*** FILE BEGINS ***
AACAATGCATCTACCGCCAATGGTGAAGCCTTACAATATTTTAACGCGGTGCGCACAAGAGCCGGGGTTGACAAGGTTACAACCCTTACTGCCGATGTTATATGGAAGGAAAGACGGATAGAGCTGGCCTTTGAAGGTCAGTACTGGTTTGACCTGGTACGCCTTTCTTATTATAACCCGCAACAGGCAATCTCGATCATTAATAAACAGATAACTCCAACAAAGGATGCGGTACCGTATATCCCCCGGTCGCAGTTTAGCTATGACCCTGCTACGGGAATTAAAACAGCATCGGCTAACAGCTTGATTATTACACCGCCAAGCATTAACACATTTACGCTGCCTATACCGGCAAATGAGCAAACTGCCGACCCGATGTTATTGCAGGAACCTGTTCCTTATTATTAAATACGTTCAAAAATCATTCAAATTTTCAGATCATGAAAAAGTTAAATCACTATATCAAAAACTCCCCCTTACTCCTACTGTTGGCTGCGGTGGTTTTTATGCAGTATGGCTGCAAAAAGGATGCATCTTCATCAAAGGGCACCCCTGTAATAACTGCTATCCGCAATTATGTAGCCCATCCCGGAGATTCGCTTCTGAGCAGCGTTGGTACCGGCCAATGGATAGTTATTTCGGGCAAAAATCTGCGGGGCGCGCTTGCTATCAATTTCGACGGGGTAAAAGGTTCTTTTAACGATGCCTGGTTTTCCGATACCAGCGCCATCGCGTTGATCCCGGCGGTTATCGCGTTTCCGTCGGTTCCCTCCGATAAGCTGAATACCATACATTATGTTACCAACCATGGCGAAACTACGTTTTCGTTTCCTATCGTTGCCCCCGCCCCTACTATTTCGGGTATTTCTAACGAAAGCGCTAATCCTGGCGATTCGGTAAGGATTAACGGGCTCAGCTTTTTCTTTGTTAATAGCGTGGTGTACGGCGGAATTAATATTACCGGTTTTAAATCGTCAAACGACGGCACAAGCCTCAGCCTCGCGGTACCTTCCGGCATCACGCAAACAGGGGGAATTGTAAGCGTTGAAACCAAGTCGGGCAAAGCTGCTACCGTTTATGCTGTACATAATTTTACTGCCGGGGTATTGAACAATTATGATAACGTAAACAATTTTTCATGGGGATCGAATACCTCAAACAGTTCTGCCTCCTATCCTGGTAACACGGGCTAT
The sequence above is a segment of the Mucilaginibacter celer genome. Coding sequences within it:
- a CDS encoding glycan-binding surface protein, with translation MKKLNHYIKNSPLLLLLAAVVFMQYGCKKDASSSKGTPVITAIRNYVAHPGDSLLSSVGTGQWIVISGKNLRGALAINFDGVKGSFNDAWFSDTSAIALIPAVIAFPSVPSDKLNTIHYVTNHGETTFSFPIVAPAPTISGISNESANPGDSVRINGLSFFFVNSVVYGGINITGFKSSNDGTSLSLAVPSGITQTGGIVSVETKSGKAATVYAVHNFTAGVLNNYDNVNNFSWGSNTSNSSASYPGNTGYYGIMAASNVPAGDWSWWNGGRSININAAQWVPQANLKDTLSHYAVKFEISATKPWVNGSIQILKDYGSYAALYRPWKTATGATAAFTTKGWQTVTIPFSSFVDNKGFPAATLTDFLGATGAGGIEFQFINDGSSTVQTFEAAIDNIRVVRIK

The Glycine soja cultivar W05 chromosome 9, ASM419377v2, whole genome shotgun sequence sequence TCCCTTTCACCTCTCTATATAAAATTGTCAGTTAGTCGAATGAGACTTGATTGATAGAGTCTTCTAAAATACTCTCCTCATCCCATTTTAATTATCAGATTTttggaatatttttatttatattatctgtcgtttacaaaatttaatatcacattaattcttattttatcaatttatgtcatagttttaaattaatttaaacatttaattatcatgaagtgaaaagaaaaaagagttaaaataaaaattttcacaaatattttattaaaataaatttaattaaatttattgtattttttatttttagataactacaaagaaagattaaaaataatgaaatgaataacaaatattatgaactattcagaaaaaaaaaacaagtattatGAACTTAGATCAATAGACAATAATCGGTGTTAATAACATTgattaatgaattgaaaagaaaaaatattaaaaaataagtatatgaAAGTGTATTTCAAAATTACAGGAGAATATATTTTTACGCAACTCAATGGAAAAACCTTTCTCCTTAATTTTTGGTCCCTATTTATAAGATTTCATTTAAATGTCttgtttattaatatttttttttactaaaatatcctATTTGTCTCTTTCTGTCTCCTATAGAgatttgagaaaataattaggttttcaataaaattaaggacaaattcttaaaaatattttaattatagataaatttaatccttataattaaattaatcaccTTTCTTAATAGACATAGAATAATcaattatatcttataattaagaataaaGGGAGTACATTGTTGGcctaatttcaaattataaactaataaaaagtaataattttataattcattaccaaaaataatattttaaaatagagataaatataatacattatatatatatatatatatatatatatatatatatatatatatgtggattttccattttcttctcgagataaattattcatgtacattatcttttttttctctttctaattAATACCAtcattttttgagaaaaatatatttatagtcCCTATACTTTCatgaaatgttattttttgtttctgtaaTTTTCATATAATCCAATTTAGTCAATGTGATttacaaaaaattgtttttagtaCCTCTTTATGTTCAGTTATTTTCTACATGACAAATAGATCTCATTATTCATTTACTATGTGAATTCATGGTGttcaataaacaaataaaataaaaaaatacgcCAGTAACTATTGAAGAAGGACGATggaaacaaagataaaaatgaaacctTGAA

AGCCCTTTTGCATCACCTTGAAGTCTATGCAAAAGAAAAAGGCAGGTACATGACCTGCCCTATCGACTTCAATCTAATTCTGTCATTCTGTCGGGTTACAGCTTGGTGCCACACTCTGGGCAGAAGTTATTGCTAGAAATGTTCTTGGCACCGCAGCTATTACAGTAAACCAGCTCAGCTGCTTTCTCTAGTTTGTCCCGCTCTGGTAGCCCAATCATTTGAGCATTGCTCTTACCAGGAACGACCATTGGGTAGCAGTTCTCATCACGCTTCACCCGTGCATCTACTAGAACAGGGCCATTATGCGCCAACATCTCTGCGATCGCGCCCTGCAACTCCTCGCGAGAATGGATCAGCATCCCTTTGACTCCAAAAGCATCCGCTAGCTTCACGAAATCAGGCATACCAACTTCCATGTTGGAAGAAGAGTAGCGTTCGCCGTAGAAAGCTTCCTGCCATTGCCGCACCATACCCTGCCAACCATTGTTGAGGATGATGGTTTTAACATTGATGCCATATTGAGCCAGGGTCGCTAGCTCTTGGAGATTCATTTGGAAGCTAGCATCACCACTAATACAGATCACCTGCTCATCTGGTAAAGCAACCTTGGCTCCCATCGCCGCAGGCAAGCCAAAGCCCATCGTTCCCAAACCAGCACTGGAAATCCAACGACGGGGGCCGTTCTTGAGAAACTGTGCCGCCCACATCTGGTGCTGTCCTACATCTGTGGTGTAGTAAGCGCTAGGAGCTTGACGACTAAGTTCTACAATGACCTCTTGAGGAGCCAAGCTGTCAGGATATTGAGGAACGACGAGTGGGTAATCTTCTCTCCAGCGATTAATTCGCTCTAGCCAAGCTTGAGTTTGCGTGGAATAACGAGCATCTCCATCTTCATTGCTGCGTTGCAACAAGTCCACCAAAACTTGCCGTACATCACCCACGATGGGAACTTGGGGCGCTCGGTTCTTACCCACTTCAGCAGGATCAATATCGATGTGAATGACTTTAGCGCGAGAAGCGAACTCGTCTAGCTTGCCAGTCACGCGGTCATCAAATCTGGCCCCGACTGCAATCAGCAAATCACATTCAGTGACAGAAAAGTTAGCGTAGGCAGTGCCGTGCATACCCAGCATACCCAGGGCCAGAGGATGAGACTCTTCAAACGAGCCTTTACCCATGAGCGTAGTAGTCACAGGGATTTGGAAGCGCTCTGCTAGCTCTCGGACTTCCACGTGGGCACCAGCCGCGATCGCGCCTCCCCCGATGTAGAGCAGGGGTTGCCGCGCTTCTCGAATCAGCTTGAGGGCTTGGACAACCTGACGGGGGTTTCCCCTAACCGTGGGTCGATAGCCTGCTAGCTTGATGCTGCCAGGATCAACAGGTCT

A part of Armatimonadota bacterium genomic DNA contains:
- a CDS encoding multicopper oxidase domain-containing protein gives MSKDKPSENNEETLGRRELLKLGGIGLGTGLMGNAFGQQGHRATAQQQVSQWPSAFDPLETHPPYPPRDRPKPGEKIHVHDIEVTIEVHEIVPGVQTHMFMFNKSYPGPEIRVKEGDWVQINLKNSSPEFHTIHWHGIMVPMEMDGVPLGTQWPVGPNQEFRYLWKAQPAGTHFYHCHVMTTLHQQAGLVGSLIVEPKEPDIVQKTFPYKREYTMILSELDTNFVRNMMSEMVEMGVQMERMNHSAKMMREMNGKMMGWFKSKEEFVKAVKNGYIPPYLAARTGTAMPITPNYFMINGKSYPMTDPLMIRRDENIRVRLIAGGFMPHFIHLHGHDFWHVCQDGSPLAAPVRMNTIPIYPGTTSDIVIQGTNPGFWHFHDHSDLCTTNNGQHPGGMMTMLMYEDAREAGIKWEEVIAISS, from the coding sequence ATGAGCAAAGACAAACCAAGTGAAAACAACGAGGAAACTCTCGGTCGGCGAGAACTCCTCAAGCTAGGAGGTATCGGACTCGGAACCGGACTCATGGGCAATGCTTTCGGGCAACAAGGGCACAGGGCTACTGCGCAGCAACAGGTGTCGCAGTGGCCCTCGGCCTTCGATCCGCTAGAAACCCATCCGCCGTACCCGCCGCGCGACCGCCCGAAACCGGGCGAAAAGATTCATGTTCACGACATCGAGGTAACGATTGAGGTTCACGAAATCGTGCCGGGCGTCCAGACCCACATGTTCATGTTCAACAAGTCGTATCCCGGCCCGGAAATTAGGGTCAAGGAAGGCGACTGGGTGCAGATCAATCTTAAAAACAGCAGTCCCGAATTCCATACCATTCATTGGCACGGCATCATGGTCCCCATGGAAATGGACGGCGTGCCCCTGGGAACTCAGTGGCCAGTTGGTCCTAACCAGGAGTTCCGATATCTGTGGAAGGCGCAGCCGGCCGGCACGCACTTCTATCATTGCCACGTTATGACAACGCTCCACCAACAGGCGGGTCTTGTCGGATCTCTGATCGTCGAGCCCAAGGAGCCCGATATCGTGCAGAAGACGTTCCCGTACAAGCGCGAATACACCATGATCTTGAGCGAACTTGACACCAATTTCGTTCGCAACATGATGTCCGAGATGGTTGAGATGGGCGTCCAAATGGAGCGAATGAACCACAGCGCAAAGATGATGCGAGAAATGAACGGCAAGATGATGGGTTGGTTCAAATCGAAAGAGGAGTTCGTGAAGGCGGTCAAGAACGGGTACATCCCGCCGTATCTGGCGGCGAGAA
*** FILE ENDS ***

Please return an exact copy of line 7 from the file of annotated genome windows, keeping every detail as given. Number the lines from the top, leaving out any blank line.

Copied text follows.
- a CDS encoding multicopper oxidase domain-containing protein gives MSKDKPSENNEETLGRRELLKLGGIGLGTGLMGNAFGQQGHRATAQQQVSQWPSAFDPLETHPPYPPRDRPKPGEKIHVHDIEVTIEVHEIVPGVQTHMFMFNKSYPGPEIRVKEGDWVQINLKNSSPEFHTIHWHGIMVPMEMDGVPLGTQWPVGPNQEFRYLWKAQPAGTHFYHCHVMTTLHQQAGLVGSLIVEPKEPDIVQKTFPYKREYTMILSELDTNFVRNMMSEMVEMGVQMERMNHSAKMMREMNGKMMGWFKSKEEFVKAVKNGYIPPYLAARTGTAMPITPNYFMINGKSYPMTDPLMIRRDENIRVRLIAGGFMPHFIHLHGHDFWHVCQDGSPLAAPVRMNTIPIYPGTTSDIVIQGTNPGFWHFHDHSDLCTTNNGQHPGGMMTMLMYEDAREAGIKWEEVIAISS, from the coding sequence ATGAGCAAAGACAAACCAAGTGAAAACAACGAGGAAACTCTCGGTCGGCGAGAACTCCTCAAGCTAGGAGGTATCGGACTCGGAACCGGACTCATGGGCAATGCTTTCGGGCAACAAGGGCACAGGGCTACTGCGCAGCAACAGGTGTCGCAGTGGCCCTCGGCCTTCGATCCGCTAGAAACCCATCCGCCGTACCCGCCGCGCGACCGCCCGAAACCGGGCGAAAAGATTCATGTTCACGACATCGAGGTAACGATTGAGGTTCACGAAATCGTGCCGGGCGTCCAGACCCACATGTTCATGTTCAACAAGTCGTATCCCGGCCCGGAAATTAGGGTCAAGGAAGGCGACTGGGTGCAGATCAATCTTAAAAACAGCAGTCCCGAATTCCATACCATTCATTGGCACGGCATCATGGTCCCCATGGAAATGGACGGCGTGCCCCTGGGAACTCAGTGGCCAGTTGGTCCTAACCAGGAGTTCCGATATCTGTGGAAGGCGCAGCCGGCCGGCACGCACTTCTATCATTGCCACGTTATGACAACGCTCCACCAACAGGCGGGTCTTGTCGGATCTCTGATCGTCGAGCCCAAGGAGCCCGATATCGTGCAGAAGACGTTCCCGTACAAGCGCGAATACACCATGATCTTGAGCGAACTTGACACCAATTTCGTTCGCAACATGATGTCCGAGATGGTTGAGATGGGCGTCCAAATGGAGCGAATGAACCACAGCGCAAAGATGATGCGAGAAATGAACGGCAAGATGATGGGTTGGTTCAAATCGAAAGAGGAGTTCGTGAAGGCGGTCAAGAACGGGTACATCCCGCCGTATCTGGCGGCGAGAA